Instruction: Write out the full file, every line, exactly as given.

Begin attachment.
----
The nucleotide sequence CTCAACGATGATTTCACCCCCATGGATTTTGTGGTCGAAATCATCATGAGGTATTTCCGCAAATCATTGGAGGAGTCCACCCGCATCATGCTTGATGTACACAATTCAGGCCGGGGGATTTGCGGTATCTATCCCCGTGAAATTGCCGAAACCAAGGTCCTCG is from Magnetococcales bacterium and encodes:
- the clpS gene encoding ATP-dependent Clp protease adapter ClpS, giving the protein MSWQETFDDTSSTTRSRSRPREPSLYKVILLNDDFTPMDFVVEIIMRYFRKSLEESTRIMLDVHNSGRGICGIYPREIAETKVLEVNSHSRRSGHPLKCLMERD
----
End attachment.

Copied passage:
The nucleotide sequence CTCAACGATGATTTCACCCCCATGGATTTTGTGGTCGAAATCATCATGAGGTATTTCCGCAAATCATTGGAGGAGTCCACCCGCATCATGCTTGATGTACACAATTCAGGCCGGGGGATTTGCGGTATCTATCCCCGTGAAATTGCCGAAACCAAGGTCCTCG is from Magnetococcales bacterium and encodes:
- the clpS gene encoding ATP-dependent Clp protease adapter ClpS, giving the protein MSWQETFDDTSSTTRSRSRPREPSLYKVILLNDDFTPMDFVVEIIMRYFRKSLEESTRIMLDVHNSGRGICGIYPREIAETKVLEVNSHSRRSGHPLKCLMERD